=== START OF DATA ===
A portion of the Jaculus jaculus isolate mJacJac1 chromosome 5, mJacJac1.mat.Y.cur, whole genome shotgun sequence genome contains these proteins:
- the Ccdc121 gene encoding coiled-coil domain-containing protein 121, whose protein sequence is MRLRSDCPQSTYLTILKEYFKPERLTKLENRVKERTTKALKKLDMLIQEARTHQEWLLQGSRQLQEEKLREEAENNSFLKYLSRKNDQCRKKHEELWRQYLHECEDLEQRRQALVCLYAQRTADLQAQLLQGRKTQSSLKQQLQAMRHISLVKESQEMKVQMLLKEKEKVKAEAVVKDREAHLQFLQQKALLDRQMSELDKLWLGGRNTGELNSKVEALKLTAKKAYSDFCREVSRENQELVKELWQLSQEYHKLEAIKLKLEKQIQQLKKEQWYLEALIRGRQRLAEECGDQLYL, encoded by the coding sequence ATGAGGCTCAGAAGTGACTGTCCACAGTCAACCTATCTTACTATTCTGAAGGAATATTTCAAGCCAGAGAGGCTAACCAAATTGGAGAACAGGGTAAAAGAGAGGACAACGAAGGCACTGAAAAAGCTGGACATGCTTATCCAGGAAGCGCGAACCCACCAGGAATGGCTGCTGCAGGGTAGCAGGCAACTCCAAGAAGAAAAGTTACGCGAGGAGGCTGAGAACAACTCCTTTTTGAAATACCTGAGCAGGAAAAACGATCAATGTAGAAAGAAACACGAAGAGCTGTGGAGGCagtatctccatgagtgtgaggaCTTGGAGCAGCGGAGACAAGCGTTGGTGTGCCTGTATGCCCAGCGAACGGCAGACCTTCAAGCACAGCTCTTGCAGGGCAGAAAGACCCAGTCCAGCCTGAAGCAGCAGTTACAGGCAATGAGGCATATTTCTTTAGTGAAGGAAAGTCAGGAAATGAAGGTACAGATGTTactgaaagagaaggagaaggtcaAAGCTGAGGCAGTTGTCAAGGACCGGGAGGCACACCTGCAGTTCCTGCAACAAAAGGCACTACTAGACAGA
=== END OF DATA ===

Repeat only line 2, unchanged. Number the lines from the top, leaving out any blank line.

- the Ccdc121 gene encoding coiled-coil domain-containing protein 121, whose protein sequence is MRLRSDCPQSTYLTILKEYFKPERLTKLENRVKERTTKALKKLDMLIQEARTHQEWLLQGSRQLQEEKLREEAENNSFLKYLSRKNDQCRKKHEELWRQYLHECEDLEQRRQALVCLYAQRTADLQAQLLQGRKTQSSLKQQLQAMRHISLVKESQEMKVQMLLKEKEKVKAEAVVKDREAHLQFLQQKALLDRQMSELDKLWLGGRNTGELNSKVEALKLTAKKAYSDFCREVSRENQELVKELWQLSQEYHKLEAIKLKLEKQIQQLKKEQWYLEALIRGRQRLAEECGDQLYL, encoded by the coding sequence ATGAGGCTCAGAAGTGACTGTCCACAGTCAACCTATCTTACTATTCTGAAGGAATATTTCAAGCCAGAGAGGCTAACCAAATTGGAGAACAGGGTAAAAGAGAGGACAACGAAGGCACTGAAAAAGCTGGACATGCTTATCCAGGAAGCGCGAACCCACCAGGAATGGCTGCTGCAGGGTAGCAGGCAACTCCAAGAAGAAAAGTTACGCGAGGAGGCTGAGAACAACTCCTTTTTGAAATACCTGAGCAGGAAAAACGATCAATGTAGAAAGAAACACGAAGAGCTGTGGAGGCagtatctccatgagtgtgaggaCTTGGAGCAGCGGAGACAAGCGTTGGTGTGCCTGTATGCCCAGCGAACGGCAGACCTTCAAGCACAGCTCTTGCAGGGCAGAAAGACCCAGTCCAGCCTGAAGCAGCAGTTACAGGCAATGAGGCATATTTCTTTAGTGAAGGAAAGTCAGGAAATGAAGGTACAGATGTTactgaaagagaaggagaaggtcaAAGCTGAGGCAGTTGTCAAGGACCGGGAGGCACACCTGCAGTTCCTGCAACAAAAGGCACTACTAGACAGA